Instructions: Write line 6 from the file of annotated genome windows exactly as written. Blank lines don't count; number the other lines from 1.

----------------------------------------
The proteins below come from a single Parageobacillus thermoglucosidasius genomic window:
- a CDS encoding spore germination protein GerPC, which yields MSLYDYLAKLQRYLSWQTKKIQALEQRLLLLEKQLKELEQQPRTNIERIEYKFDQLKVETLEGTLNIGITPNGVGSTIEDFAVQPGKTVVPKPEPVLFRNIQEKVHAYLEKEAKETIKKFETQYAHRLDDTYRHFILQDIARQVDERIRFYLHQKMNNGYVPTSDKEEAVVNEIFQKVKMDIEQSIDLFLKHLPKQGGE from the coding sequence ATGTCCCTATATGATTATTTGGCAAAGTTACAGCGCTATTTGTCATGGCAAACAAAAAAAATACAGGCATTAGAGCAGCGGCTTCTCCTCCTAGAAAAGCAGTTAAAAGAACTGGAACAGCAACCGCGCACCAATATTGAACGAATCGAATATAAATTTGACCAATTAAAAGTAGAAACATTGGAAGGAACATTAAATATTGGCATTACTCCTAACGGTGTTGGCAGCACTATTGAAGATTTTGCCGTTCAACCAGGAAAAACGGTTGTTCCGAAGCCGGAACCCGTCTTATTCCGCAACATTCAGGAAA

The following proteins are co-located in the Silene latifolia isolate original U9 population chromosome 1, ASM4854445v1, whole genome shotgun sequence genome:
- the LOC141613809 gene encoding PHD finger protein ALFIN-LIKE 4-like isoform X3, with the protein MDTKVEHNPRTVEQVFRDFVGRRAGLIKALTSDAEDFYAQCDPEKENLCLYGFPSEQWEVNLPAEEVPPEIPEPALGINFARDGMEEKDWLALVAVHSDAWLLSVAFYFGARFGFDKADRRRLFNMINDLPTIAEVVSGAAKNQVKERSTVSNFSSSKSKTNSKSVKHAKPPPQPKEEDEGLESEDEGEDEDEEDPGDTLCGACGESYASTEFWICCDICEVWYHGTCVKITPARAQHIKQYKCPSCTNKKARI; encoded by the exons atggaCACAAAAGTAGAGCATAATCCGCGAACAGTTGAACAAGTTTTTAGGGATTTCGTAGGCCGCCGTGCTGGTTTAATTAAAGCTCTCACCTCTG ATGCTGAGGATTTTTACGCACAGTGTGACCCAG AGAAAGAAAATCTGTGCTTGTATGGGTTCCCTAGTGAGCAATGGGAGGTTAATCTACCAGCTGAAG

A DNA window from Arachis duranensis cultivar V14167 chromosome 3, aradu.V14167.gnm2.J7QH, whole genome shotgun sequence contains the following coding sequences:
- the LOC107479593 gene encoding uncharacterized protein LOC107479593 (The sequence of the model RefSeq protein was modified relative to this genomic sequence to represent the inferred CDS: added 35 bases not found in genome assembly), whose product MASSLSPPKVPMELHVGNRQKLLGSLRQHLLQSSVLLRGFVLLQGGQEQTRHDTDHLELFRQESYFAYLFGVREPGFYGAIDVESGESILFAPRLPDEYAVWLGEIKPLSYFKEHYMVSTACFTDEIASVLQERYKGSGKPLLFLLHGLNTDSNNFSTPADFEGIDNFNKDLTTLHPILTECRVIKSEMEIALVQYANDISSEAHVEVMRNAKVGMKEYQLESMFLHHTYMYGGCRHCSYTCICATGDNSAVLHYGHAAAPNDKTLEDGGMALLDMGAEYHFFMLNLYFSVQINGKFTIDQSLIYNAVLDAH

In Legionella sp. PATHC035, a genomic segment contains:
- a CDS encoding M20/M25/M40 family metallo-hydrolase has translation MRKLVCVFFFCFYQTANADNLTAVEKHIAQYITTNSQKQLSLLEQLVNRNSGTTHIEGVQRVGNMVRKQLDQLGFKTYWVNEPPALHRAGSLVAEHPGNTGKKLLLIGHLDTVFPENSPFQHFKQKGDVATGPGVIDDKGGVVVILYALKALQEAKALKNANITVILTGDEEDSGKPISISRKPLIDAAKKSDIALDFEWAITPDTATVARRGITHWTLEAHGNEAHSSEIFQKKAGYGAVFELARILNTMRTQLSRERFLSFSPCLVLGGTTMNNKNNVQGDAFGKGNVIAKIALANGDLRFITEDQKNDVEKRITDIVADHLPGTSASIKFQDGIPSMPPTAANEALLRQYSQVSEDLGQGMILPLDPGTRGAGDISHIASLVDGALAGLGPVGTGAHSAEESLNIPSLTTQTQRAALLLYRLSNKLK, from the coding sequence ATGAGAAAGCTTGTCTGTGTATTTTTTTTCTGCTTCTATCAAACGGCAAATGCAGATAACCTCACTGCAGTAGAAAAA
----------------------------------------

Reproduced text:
- the LOC107479593 gene encoding uncharacterized protein LOC107479593 (The sequence of the model RefSeq protein was modified relative to this genomic sequence to represent the inferred CDS: added 35 bases not found in genome assembly), whose product MASSLSPPKVPMELHVGNRQKLLGSLRQHLLQSSVLLRGFVLLQGGQEQTRHDTDHLELFRQESYFAYLFGVREPGFYGAIDVESGESILFAPRLPDEYAVWLGEIKPLSYFKEHYMVSTACFTDEIASVLQERYKGSGKPLLFLLHGLNTDSNNFSTPADFEGIDNFNKDLTTLHPILTECRVIKSEMEIALVQYANDISSEAHVEVMRNAKVGMKEYQLESMFLHHTYMYGGCRHCSYTCICATGDNSAVLHYGHAAAPNDKTLEDGGMALLDMGAEYHFFMLNLYFSVQINGKFTIDQSLIYNAVLDAH